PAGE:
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The pessimist complains about the wind;
the optimist expects it to change;
the realist adjusts the sails.”

'William Arthur Ward''

Database management ... a few years ago

My database textbook from about 1980 was Principles of Database Management by James Martin. Copyright was 1976 and updated in 1989. I'm sure that there were tremendous changes in those 13 years. At lease I saw major changes in the availability of database systems (relational) for PC's. Product such as dBase, MetaFile, and FoxPro blasted off in the 1980's.

James Martin was more than prolific, writing over 100 books in his lifetime.

 http://www.jamesmartin.com/about/books_written.cfm

The "classics" and history of AI

I had the opportunity to read this at Arizona State back in the mid 1990s. Reading from the 1950s and 1960s was a good reminder that technology has been on a march of change and progress for many many years.

Some of my reading included

  • Marvin Minsky
  • Allen Newell and Herbert A. Simon

Predictions stick because of the year made - for example:

  • 1965 machines will be capable, within twenty years, of doing any work a man can do by Herbert Simon
  • 1967' within a generation the problem of creating ‘artificial intelligence’ will be substantially solved. by Marvin Minsky
  • Of course Wikipedia has a great history of the subject. https://en.wikipedia.org/wiki/History_of_artificial_intelligence

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IT ... philosophy ... robots ... etc.

The accounting and auditing profession are engaging in an almost frantic search for meaning in the changing world. This is demonstrated in an urgent tone declaring that everything is "suddenly" all about Robot Process Automation and Data Analytics. Of course the reality is that both of these topics have been underway for many many years. The technology curve and capabilities are hitting that dramatic inflection point of heading straight up. BUT where was the long term planning vs this current cry for change?

Looking at writings of James Martin reminds me of some of the science fiction and writings of futurists that have looked at the relationship between humans and technology. For example:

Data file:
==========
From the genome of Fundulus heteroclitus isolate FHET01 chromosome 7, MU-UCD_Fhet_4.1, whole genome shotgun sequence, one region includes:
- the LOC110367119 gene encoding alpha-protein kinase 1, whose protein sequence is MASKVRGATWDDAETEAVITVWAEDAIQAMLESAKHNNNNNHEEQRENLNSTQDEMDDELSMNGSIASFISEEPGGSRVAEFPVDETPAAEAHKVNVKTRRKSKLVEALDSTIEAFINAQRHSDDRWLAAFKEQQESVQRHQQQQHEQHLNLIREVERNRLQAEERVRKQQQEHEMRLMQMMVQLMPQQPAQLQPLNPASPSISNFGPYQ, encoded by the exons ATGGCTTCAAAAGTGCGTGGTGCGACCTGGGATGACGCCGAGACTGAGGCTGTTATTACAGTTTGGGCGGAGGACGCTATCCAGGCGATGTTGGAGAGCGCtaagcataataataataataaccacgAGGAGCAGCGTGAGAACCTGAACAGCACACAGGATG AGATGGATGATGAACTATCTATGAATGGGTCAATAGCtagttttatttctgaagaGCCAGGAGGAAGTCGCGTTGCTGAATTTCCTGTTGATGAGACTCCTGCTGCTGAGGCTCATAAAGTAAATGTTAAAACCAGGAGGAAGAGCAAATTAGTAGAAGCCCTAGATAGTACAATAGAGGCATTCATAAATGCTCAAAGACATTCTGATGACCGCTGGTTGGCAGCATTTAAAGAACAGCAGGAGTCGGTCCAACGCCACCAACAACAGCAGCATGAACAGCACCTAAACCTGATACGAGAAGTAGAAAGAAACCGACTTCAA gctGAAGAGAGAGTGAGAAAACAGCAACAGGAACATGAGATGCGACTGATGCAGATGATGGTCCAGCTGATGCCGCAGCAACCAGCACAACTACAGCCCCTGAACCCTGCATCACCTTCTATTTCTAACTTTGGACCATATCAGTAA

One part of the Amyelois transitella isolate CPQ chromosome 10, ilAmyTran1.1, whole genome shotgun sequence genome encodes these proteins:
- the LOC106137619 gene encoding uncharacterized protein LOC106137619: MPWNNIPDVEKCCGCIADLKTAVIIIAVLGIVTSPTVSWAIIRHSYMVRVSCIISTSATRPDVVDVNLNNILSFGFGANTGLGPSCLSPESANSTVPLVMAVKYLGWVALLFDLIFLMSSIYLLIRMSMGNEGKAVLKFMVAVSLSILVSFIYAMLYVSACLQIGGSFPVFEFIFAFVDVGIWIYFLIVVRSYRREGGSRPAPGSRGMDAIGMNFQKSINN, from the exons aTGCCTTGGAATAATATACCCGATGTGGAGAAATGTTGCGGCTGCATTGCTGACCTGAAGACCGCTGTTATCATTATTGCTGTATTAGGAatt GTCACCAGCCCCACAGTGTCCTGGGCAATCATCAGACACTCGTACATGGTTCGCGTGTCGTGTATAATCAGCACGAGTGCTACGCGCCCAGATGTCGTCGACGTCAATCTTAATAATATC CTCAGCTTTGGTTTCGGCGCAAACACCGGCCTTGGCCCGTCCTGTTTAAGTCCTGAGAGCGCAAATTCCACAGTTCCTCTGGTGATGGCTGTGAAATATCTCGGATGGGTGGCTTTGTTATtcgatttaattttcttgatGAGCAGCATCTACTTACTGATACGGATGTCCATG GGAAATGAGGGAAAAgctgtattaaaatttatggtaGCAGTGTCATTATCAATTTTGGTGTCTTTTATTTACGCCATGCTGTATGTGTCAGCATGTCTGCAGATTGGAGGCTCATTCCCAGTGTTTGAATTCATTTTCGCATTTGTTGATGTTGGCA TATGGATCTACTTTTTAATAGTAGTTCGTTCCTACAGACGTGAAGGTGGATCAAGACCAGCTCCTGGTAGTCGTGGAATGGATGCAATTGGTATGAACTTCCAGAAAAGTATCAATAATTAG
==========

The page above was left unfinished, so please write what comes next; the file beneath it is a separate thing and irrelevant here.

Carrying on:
• The Wired Society by James Martin (1977) http://www.librarything.com/work/2086252
  • and more recently by James Martin, The Meaning of the 21st Century: A Vital Blueprint for Ensuring Our Future (2006) http://www.librarything.com/work/1618990
  • This genre of humans / computers covers lots of territory. The Singularity is Near by Ray Kurzweil http://www.librarything.com/work/8365
  • A positive view, generally, of how this all works is The Second Machine Age: Work, Progress, And Prosperity In A Time Of Brilliant Technologies by Erik Brynjolfsson & Andrew Mcafee (2014) http://www.librarything.com/work/14586735
  • Machine learning is already present in many different aspects of our lives. Take a deep dive in with Pedro Domingos in The Master Algorithm: How The Quest For The Ultimate Learning Machine Will Remake Our World http://www.librarything.com/work/16284248
  • Darker side views seem to get published frequently and have titles that reach out and grab your attention. Good marketing!
  • What about specific jobs? Richard and Daniel Susskind, The Future of the Professions- How Technology Will Transform the Work of Human Experts, predict the decline of today's professions such as teaching and accountants (fits me!) http://www.librarything.com/work/16767496

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    Things don’t have to change the world to be important.

    Steve Jobs

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